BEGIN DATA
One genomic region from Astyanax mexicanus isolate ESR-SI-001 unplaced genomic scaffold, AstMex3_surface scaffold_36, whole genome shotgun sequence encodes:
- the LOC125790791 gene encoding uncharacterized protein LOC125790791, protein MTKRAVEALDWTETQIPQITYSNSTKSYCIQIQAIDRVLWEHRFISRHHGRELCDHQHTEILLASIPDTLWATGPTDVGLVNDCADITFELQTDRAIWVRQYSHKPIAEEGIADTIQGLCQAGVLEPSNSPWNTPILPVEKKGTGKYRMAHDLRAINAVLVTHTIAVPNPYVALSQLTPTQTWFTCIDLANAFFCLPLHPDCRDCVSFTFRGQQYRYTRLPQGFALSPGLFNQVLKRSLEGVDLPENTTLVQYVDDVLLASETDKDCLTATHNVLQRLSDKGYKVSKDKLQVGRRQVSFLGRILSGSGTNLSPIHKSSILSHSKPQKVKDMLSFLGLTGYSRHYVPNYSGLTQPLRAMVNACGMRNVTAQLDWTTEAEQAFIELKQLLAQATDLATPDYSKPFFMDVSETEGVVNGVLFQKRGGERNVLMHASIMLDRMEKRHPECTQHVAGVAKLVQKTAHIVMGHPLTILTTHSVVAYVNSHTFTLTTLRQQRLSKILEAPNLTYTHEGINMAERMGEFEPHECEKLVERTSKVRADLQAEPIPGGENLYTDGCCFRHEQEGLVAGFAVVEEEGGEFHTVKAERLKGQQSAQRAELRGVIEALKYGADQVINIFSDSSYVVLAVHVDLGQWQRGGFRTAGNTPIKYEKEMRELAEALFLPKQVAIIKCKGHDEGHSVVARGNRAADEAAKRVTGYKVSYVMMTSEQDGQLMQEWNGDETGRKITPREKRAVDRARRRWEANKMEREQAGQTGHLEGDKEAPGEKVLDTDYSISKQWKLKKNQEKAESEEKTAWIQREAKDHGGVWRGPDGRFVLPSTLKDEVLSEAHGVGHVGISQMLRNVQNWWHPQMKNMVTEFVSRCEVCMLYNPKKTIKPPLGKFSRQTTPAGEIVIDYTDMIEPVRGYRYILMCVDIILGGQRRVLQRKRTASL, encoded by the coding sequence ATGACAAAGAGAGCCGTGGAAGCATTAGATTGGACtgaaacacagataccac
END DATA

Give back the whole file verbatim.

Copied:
One genomic region from Astyanax mexicanus isolate ESR-SI-001 unplaced genomic scaffold, AstMex3_surface scaffold_36, whole genome shotgun sequence encodes:
- the LOC125790791 gene encoding uncharacterized protein LOC125790791, protein MTKRAVEALDWTETQIPQITYSNSTKSYCIQIQAIDRVLWEHRFISRHHGRELCDHQHTEILLASIPDTLWATGPTDVGLVNDCADITFELQTDRAIWVRQYSHKPIAEEGIADTIQGLCQAGVLEPSNSPWNTPILPVEKKGTGKYRMAHDLRAINAVLVTHTIAVPNPYVALSQLTPTQTWFTCIDLANAFFCLPLHPDCRDCVSFTFRGQQYRYTRLPQGFALSPGLFNQVLKRSLEGVDLPENTTLVQYVDDVLLASETDKDCLTATHNVLQRLSDKGYKVSKDKLQVGRRQVSFLGRILSGSGTNLSPIHKSSILSHSKPQKVKDMLSFLGLTGYSRHYVPNYSGLTQPLRAMVNACGMRNVTAQLDWTTEAEQAFIELKQLLAQATDLATPDYSKPFFMDVSETEGVVNGVLFQKRGGERNVLMHASIMLDRMEKRHPECTQHVAGVAKLVQKTAHIVMGHPLTILTTHSVVAYVNSHTFTLTTLRQQRLSKILEAPNLTYTHEGINMAERMGEFEPHECEKLVERTSKVRADLQAEPIPGGENLYTDGCCFRHEQEGLVAGFAVVEEEGGEFHTVKAERLKGQQSAQRAELRGVIEALKYGADQVINIFSDSSYVVLAVHVDLGQWQRGGFRTAGNTPIKYEKEMRELAEALFLPKQVAIIKCKGHDEGHSVVARGNRAADEAAKRVTGYKVSYVMMTSEQDGQLMQEWNGDETGRKITPREKRAVDRARRRWEANKMEREQAGQTGHLEGDKEAPGEKVLDTDYSISKQWKLKKNQEKAESEEKTAWIQREAKDHGGVWRGPDGRFVLPSTLKDEVLSEAHGVGHVGISQMLRNVQNWWHPQMKNMVTEFVSRCEVCMLYNPKKTIKPPLGKFSRQTTPAGEIVIDYTDMIEPVRGYRYILMCVDIILGGQRRVLQRKRTASL, encoded by the coding sequence ATGACAAAGAGAGCCGTGGAAGCATTAGATTGGACtgaaacacagataccac